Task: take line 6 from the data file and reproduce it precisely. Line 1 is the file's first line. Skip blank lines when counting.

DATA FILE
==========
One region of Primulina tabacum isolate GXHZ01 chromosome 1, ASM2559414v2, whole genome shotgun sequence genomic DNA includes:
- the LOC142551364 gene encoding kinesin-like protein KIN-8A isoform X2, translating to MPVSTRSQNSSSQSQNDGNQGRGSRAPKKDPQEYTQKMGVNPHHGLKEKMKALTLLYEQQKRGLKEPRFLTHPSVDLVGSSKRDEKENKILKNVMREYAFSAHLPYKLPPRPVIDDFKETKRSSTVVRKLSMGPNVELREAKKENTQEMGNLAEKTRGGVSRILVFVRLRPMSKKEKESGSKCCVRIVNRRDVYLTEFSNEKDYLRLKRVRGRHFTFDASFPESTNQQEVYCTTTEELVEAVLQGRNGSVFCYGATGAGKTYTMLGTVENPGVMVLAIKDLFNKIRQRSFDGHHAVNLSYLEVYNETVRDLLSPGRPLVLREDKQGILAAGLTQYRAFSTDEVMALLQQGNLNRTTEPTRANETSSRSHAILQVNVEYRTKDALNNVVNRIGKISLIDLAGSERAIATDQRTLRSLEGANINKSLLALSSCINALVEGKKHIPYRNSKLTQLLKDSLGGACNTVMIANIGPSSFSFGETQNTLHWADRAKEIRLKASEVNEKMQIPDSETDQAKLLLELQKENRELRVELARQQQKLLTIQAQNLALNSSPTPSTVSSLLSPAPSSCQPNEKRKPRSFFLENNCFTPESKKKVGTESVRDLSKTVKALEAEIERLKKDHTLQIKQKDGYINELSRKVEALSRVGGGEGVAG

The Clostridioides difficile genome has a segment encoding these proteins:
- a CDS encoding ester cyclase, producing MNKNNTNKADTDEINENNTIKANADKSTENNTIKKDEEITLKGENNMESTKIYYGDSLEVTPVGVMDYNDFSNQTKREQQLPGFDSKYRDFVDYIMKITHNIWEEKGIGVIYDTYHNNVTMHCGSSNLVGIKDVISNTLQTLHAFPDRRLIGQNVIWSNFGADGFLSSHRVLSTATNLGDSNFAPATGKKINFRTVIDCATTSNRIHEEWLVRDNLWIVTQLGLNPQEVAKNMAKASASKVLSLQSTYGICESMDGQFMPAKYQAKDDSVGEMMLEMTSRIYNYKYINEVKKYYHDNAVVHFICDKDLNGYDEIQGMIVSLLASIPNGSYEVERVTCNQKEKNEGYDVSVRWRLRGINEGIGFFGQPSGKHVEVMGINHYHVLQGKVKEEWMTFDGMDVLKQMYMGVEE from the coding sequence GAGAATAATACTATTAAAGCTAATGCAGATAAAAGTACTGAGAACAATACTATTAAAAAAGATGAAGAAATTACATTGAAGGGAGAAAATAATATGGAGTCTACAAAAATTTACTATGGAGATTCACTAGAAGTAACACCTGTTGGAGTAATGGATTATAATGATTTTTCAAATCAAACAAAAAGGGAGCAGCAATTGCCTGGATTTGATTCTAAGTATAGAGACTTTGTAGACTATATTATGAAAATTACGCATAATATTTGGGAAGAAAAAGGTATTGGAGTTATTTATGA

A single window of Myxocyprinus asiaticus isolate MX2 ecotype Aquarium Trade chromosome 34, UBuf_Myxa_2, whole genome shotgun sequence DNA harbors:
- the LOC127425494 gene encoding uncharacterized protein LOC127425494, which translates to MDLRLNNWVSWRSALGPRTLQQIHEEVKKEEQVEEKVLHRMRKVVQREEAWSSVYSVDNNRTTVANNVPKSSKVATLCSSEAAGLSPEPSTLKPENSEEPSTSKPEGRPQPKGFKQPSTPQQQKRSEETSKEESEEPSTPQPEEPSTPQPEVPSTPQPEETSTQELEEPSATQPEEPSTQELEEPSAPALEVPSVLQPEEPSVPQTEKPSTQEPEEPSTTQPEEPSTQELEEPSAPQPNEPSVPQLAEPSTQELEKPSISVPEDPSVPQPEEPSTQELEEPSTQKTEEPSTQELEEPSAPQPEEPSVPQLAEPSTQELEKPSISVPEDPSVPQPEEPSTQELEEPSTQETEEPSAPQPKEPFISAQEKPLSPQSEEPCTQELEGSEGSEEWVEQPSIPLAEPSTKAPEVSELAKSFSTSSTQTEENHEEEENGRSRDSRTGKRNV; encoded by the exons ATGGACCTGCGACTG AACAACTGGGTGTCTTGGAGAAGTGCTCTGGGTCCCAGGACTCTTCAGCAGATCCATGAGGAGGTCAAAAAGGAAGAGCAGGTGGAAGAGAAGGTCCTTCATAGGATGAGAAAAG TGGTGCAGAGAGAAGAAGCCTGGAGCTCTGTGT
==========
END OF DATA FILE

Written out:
- the LOC127425494 gene encoding uncharacterized protein LOC127425494, which translates to MDLRLNNWVSWRSALGPRTLQQIHEEVKKEEQVEEKVLHRMRKVVQREEAWSSVYSVDNNRTTVANNVPKSSKVATLCSSEAAGLSPEPSTLKPENSEEPSTSKPEGRPQPKGFKQPSTPQQQKRSEETSKEESEEPSTPQPEEPSTPQPEVPSTPQPEETSTQELEEPSATQPEEPSTQELEEPSAPALEVPSVLQPEEPSVPQTEKPSTQEPEEPSTTQPEEPSTQELEEPSAPQPNEPSVPQLAEPSTQELEKPSISVPEDPSVPQPEEPSTQELEEPSTQKTEEPSTQELEEPSAPQPEEPSVPQLAEPSTQELEKPSISVPEDPSVPQPEEPSTQELEEPSTQETEEPSAPQPKEPFISAQEKPLSPQSEEPCTQELEGSEGSEEWVEQPSIPLAEPSTKAPEVSELAKSFSTSSTQTEENHEEEENGRSRDSRTGKRNV; encoded by the exons ATGGACCTGCGACTG AACAACTGGGTGTCTTGGAGAAGTGCTCTGGGTCCCAGGACTCTTCAGCAGATCCATGAGGAGGTCAAAAAGGAAGAGCAGGTGGAAGAGAAGGTCCTTCATAGGATGAGAAAAG TGGTGCAGAGAGAAGAAGCCTGGAGCTCTGTGT